Posts Tagged ‘Blood Tests’

Going Into Hospital Tomorrow for Myeloma Treatment

June 18, 2018

This is to let you know that tomorrow I will be going into hospital for about 3 weeks for intensive treatment for myeloma. This is a kind of blood cancer, in which the bone marrow produces toxins called paraproteins. These can cause anaemia, and damage the bones and the kidney, as well as leading to loss of calcium. I was diagnosed with it September-October last year after a routine blood test by the doctor revealed I was slightly anaemic. She referred me to the haematology department of Bristol’s BRI, who commenced treating me.

This is usually done for 6-8 months using a variety of drugs, which are different from those regularly used to treat cancer, and which don’t have some of their side effects, like hair loss. This meant going to the hospital once a week for an injection of the anti-cancer drug, and taking a variety of drugs, including an antiviral, to control the side effects. Most of these were pills, though one of the drugs was an anti-coagulant, which had to be taken twice a day by injection.

After this drug treatment has reduced the paraproteins as far as possible, they then take you into hospital for intensive treatment using the conventional cancer drug. This damages the immune system. In order to get it back up and running, they take stem cells from your own blood, store them, and then give them back to you. This consolidates the effect of the previous cancer treatment, and adds more time to the period of remission before the myeloma returns. I’ve already had my stem cells collected, which took a whole day connected to something similar to a dialysis machine. I’m due to be given the drug, and then the stem cells this week. I’m then due to spend the next several weeks in isolation at the BRI to protect me from disease while my immune system is still weak, and so that they can monitor me and make sure that the stem cells are properly taking hold.

I’ve received excellent care from the staff at Bristol’s various hospitals, not only the BRI, but also the hospitals in Southmead and Whitchurch. You are allowed to bring books and DVDs into hospital, as well as use laptops. I shall be taking a laptop into hospital with me, and hope to continue blogging while I’m there, if I can. If I can’t, for some reason, this is why.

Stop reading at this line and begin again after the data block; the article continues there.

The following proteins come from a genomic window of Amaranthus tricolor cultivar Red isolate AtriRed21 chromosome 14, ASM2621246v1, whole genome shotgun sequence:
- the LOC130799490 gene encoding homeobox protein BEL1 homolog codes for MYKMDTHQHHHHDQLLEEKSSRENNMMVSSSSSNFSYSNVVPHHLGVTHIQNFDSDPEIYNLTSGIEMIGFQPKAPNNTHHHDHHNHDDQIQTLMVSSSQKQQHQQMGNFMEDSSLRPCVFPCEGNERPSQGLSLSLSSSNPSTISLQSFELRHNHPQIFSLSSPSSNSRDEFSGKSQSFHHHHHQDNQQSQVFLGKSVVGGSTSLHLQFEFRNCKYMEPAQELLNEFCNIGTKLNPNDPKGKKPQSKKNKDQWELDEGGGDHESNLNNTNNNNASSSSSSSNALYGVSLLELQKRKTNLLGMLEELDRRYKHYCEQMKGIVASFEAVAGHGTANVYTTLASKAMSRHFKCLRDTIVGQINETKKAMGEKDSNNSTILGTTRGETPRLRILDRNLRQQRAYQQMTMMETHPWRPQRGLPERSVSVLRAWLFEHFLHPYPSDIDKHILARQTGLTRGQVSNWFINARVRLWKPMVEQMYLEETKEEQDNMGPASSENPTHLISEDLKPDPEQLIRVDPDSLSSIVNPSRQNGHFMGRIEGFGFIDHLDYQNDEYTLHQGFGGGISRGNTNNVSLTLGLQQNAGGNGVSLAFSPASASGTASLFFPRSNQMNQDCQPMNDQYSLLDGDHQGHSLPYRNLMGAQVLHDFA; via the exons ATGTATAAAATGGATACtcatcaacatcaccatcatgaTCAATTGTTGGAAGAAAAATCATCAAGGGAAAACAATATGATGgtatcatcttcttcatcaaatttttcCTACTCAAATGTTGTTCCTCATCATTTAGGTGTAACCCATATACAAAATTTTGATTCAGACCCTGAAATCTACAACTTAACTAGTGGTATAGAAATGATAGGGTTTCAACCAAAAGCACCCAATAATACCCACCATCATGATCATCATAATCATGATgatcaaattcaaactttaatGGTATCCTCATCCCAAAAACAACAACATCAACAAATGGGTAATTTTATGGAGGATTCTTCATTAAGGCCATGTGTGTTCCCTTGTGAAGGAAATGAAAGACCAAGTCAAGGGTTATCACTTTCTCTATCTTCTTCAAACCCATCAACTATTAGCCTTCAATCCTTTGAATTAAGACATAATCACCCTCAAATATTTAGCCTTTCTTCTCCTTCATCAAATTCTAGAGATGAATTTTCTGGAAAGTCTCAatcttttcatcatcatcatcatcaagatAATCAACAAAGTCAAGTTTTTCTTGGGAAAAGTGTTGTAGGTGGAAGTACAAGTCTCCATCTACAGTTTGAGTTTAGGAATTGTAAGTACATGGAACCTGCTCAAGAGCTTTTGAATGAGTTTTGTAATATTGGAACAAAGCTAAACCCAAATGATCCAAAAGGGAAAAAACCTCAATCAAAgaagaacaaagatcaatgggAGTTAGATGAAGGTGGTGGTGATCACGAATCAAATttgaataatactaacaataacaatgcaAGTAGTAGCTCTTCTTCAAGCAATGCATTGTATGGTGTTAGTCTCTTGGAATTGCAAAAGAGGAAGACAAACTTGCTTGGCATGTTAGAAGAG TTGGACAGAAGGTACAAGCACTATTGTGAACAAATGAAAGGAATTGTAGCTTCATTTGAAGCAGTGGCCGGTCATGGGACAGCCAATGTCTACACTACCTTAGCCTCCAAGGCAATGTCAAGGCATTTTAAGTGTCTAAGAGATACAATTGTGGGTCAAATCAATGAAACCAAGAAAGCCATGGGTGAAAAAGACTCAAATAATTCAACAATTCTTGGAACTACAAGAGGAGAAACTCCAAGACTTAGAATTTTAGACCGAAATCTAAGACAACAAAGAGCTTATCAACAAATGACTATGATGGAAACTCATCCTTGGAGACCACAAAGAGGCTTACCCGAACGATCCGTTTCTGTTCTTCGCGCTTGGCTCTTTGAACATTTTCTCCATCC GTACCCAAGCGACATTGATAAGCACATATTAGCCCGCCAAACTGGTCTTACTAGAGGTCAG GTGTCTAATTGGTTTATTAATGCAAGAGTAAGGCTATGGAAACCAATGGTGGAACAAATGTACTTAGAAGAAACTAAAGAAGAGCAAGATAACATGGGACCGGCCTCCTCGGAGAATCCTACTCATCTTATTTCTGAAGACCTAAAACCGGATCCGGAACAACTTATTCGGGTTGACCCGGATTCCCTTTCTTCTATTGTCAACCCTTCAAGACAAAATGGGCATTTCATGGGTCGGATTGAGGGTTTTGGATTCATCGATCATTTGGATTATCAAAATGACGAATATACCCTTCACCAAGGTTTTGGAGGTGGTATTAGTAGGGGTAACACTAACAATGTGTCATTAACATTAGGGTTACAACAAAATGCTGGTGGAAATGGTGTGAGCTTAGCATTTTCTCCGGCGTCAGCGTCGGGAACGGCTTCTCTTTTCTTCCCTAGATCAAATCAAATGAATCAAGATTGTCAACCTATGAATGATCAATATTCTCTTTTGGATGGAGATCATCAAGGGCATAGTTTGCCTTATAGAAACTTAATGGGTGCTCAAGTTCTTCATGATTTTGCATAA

I was in hospital being given a phosphate infusion as part of the anti-myeloma treatment the Sunday last year, when the CAA, the Sunday Times and the other right-wing papers libelled Mike as an anti-Semite and Holocaust denier, which infuriated me at a time when I could well have done without it.

I also understand that a number of other people have also been diagnosed with myeloma after random, routine blood tests. I’d therefore advise people to make sure that they have these done, even though they can appear to be an inconvenience. It could save them from more serious health problems later on.

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Doctor’s Letter Attack Farage and Defending NHS in Today’s Telegraph

March 18, 2015

After Farage’s comments yesterday attacking the NHS and promoting private health, one doctor, John Lamport was so incensed that he had a letter describing his experience of excellent treatment for testicular cancer and defending the NHS. The doctor stated that his experience of NHS care had the opposite effect on his and convinced him to become a doctor. He was also unimpressed with Farage’s complaints about the NHS, when he personally had treated some of the courageous men and women, who had suffered horrific injuries and mutilation serving in the Middle East. Compared to their lost limbs, Farage’s own lost testicle was much less damaging.

He concluded his letter by stating that the NHS must remain for people, who suffer genuine tragedies. It should thus be well-funded, nationalised and free at the point of use.

Here’s the letter:

Lamport NHS Let

If you can’t read it, the letter says

Sir – When I was diagnosed with testicular cancer, I went from GP to operating theatre in four days. Unlike Nigel Farage, I endured nine months of chemotherapy, and I find it distasteful that his consultant referred to his regular blood tests as ‘more cruel than chemo’. The UK Independence Party leader’s experience shaped his belief that private medicine is best and immigrant doctors incompetent; my experience led me to become a doctor.

Reading Mr Farage’s whinge, I recalled caring for brave lads coming back from Afghanistan. If a 20-year old whose legs have been blown away can sit on my desks for weeks and show nothing but dignity, it puts the loss of a testicle into perspective.

Some people suffer genuine tragedies and it is for these people that the NHS is so crucial. It must remain well-funded, nationalised and free at the point of use.

Dr John Lamport,
National Health Action Party,
Kidderminster, Worcestershire

The National Health Action Party has been campaigning against the privatisation of the NHS since the 1990s. It was formed when Bliar was busy trying privatise the NHS, and wanted to close down one of the local hospitals in Kidderminster, despite massive local opposition.

Ed Miliband, on the other hand, has said that he will reverse Cameron’s privatisation of the NHS.